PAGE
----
MIDDLETOWN — With there being no apparent, permanent solution yet agreed upon, a veterans' group in this Monmouth County municipality became the first to apply for and receive a permit to display American flags on an overpass of a New Jersey Turnpike Authority roadway.

NJ.com reported that the Middletown Veterans Affairs Committee put up two U.S. flags on Wednesday over the Garden State Parkway at Red Hill Road. Two is the maximum number allowed on overpass fencing according to a temporary policy enacted by the Turnpike Authority more than a year ago, with no update having been announced since.

The flag controversy sparked just before the 19th anniversary of the 9/11 attacks in the summer of 2020, when the Turnpike Authority admitted it had removed flags in Woodbridge, Robbinsville, and at other points up and down both the Turnpike and Parkway for safety reasons.

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At the time, state PBA President Patrick Colligan said some of the flags dated back to the hours immediately following the Sept. 11, 2001 terrorist attacks.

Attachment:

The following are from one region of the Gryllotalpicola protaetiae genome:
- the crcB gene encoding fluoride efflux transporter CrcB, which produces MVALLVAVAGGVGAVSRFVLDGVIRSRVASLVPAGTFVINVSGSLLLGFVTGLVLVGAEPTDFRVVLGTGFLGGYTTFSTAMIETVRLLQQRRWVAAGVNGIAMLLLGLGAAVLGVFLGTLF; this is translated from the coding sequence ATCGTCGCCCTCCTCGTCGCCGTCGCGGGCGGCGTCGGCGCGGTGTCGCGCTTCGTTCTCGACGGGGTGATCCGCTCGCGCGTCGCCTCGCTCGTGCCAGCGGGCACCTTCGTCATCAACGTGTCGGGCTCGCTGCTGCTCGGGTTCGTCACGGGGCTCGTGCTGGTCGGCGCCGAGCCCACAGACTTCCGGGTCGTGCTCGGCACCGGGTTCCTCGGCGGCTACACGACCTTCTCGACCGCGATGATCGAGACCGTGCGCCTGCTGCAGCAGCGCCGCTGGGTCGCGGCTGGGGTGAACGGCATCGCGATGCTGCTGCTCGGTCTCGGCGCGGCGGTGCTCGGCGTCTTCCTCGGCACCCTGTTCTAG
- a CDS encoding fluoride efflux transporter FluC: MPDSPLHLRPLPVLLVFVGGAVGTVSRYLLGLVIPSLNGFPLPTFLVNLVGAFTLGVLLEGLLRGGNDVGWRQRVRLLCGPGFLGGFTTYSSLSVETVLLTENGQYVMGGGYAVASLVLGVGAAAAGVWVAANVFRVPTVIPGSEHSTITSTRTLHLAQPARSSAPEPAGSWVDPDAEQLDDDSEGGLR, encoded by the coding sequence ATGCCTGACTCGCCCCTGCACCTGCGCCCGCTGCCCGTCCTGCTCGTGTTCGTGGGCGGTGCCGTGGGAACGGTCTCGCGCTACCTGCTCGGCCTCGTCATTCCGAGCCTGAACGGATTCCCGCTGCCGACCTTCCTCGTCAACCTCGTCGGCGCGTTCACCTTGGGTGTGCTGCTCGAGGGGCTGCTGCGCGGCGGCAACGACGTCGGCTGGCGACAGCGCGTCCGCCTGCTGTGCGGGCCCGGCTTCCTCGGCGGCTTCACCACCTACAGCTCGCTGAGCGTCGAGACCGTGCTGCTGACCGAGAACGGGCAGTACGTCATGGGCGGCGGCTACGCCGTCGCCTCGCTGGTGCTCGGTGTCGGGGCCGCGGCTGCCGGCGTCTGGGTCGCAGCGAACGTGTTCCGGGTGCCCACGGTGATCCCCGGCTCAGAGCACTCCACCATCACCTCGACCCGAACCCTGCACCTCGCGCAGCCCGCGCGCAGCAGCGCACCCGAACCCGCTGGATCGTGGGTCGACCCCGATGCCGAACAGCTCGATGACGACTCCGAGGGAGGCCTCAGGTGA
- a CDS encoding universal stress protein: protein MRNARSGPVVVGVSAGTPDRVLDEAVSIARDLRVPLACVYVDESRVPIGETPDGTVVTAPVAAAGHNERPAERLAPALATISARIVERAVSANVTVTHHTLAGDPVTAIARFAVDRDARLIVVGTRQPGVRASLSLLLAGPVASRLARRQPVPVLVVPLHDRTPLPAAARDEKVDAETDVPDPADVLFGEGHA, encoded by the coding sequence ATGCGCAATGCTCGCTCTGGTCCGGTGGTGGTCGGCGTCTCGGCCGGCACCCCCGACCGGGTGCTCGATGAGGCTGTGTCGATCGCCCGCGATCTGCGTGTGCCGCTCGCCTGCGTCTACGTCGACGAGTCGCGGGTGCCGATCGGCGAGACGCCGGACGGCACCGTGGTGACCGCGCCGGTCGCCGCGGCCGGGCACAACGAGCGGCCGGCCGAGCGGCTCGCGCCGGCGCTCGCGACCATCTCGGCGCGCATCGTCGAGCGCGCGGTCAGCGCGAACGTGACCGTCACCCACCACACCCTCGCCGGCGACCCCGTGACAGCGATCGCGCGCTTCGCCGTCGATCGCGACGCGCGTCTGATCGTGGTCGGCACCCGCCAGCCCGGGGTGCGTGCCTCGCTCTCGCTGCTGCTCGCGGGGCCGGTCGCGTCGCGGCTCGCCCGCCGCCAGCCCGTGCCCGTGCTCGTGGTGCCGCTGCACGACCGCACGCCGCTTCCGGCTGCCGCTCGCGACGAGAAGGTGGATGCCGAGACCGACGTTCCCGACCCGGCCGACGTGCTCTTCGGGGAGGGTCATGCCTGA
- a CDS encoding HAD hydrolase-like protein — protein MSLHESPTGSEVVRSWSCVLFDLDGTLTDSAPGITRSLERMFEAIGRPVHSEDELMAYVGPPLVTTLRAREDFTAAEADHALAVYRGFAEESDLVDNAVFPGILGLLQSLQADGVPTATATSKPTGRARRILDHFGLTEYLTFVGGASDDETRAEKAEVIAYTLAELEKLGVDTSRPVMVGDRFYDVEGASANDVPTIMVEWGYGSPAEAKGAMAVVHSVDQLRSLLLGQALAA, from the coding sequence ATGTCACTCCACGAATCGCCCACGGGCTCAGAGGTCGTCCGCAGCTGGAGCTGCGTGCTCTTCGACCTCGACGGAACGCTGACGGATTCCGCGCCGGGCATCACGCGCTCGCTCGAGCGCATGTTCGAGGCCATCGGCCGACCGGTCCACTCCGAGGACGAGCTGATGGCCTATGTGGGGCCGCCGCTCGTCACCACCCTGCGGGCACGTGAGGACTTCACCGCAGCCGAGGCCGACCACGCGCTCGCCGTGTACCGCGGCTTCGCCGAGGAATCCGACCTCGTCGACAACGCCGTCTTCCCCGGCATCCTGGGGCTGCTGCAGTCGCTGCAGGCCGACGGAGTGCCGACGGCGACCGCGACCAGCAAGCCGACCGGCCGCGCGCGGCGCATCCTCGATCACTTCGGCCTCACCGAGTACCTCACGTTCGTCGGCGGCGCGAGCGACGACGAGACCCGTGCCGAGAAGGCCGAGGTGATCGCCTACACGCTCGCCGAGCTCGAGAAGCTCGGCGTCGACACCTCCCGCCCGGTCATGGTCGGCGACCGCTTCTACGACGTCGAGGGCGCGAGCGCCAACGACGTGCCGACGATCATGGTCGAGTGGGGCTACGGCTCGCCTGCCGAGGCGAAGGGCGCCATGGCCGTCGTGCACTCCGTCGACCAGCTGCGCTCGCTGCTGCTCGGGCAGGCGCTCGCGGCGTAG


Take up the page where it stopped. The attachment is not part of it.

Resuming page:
The Turnpike Authority's actions angered local police unions and veterans' groups. Gov. Phil Murphy told Harry Hurley of New Jersey 101.5 sister station WPG Talk Radio in Atlantic City that he had not been aware of the flag removal beforehand, and told Turnpike Authority staff to stop it.

Perhaps due to the lack of clearly stated, permanent rules, individuals and groups have continued to try to independently place flags on overpasses over the past year, including a group in Sayreville in the spring.

The application form pursuant to the current policy is on the Turnpike Authority website, along with a link to view the policy and process. Interested parties can also email FlagAuthorization@njta.com.

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